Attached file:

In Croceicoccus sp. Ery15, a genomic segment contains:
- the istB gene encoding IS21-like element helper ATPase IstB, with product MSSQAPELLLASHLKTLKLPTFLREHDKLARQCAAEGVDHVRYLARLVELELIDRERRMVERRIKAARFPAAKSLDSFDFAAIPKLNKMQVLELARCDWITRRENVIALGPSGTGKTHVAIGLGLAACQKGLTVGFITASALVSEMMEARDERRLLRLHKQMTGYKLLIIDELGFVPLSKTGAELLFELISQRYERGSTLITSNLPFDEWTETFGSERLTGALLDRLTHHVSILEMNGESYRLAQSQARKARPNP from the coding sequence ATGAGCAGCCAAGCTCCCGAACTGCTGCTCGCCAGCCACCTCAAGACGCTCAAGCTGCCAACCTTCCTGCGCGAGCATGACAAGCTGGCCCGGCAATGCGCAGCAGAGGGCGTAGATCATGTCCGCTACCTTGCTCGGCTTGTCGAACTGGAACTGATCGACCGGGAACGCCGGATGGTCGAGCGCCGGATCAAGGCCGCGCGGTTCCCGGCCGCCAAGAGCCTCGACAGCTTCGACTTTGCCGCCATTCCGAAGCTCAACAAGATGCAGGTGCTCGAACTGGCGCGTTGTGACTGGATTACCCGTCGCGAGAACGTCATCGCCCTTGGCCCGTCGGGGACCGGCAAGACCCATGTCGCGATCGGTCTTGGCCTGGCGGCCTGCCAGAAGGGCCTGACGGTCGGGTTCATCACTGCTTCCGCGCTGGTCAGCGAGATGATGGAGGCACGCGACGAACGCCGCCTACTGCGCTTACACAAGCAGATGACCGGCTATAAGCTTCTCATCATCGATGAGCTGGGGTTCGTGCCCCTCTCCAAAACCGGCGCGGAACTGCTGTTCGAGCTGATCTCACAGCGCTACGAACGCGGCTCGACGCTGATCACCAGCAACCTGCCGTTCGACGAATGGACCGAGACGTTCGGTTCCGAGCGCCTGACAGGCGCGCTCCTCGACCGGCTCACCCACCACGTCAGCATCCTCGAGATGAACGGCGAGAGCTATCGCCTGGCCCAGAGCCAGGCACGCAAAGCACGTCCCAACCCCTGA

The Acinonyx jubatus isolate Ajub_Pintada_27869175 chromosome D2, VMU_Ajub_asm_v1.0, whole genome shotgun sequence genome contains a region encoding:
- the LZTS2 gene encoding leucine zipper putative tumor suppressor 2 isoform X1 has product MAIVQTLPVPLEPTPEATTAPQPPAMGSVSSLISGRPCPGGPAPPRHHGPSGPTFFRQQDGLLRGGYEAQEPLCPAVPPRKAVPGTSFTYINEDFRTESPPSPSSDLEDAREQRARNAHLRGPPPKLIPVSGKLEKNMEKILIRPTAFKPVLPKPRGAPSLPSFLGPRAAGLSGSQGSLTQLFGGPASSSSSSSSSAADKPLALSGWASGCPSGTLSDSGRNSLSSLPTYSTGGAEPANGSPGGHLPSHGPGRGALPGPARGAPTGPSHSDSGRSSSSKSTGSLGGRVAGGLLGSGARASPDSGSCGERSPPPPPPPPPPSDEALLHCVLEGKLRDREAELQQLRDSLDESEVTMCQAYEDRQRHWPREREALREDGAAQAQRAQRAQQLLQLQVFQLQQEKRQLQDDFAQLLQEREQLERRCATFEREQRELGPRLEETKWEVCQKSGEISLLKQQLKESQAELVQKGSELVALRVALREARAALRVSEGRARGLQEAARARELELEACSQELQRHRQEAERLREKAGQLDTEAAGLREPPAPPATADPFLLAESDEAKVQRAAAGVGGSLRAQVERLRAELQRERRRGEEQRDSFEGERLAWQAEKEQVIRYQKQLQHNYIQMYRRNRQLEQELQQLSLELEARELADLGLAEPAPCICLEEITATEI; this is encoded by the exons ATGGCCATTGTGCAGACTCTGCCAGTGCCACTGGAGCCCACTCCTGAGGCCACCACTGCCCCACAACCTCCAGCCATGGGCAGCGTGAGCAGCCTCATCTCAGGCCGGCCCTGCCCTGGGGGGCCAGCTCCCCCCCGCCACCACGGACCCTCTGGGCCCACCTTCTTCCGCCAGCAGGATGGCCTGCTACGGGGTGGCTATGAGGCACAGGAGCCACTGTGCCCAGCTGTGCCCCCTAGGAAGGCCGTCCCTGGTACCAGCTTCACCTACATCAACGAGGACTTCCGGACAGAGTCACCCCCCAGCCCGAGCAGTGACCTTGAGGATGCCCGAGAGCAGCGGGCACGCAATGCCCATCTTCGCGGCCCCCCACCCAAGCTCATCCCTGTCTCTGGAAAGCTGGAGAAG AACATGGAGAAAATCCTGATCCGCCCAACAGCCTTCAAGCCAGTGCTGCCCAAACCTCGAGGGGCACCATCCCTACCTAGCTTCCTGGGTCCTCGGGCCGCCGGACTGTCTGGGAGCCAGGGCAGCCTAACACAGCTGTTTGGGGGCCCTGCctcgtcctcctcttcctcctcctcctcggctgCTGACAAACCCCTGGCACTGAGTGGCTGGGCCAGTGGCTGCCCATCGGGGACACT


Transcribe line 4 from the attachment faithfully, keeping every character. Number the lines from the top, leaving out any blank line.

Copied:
- the LZTS2 gene encoding leucine zipper putative tumor suppressor 2 isoform X1 has product MAIVQTLPVPLEPTPEATTAPQPPAMGSVSSLISGRPCPGGPAPPRHHGPSGPTFFRQQDGLLRGGYEAQEPLCPAVPPRKAVPGTSFTYINEDFRTESPPSPSSDLEDAREQRARNAHLRGPPPKLIPVSGKLEKNMEKILIRPTAFKPVLPKPRGAPSLPSFLGPRAAGLSGSQGSLTQLFGGPASSSSSSSSSAADKPLALSGWASGCPSGTLSDSGRNSLSSLPTYSTGGAEPANGSPGGHLPSHGPGRGALPGPARGAPTGPSHSDSGRSSSSKSTGSLGGRVAGGLLGSGARASPDSGSCGERSPPPPPPPPPPSDEALLHCVLEGKLRDREAELQQLRDSLDESEVTMCQAYEDRQRHWPREREALREDGAAQAQRAQRAQQLLQLQVFQLQQEKRQLQDDFAQLLQEREQLERRCATFEREQRELGPRLEETKWEVCQKSGEISLLKQQLKESQAELVQKGSELVALRVALREARAALRVSEGRARGLQEAARARELELEACSQELQRHRQEAERLREKAGQLDTEAAGLREPPAPPATADPFLLAESDEAKVQRAAAGVGGSLRAQVERLRAELQRERRRGEEQRDSFEGERLAWQAEKEQVIRYQKQLQHNYIQMYRRNRQLEQELQQLSLELEARELADLGLAEPAPCICLEEITATEI; this is encoded by the exons ATGGCCATTGTGCAGACTCTGCCAGTGCCACTGGAGCCCACTCCTGAGGCCACCACTGCCCCACAACCTCCAGCCATGGGCAGCGTGAGCAGCCTCATCTCAGGCCGGCCCTGCCCTGGGGGGCCAGCTCCCCCCCGCCACCACGGACCCTCTGGGCCCACCTTCTTCCGCCAGCAGGATGGCCTGCTACGGGGTGGCTATGAGGCACAGGAGCCACTGTGCCCAGCTGTGCCCCCTAGGAAGGCCGTCCCTGGTACCAGCTTCACCTACATCAACGAGGACTTCCGGACAGAGTCACCCCCCAGCCCGAGCAGTGACCTTGAGGATGCCCGAGAGCAGCGGGCACGCAATGCCCATCTTCGCGGCCCCCCACCCAAGCTCATCCCTGTCTCTGGAAAGCTGGAGAAG AACATGGAGAAAATCCTGATCCGCCCAACAGCCTTCAAGCCAGTGCTGCCCAAACCTCGAGGGGCACCATCCCTACCTAGCTTCCTGGGTCCTCGGGCCGCCGGACTGTCTGGGAGCCAGGGCAGCCTAACACAGCTGTTTGGGGGCCCTGCctcgtcctcctcttcctcctcctcctcggctgCTGACAAACCCCTGGCACTGAGTGGCTGGGCCAGTGGCTGCCCATCGGGGACACT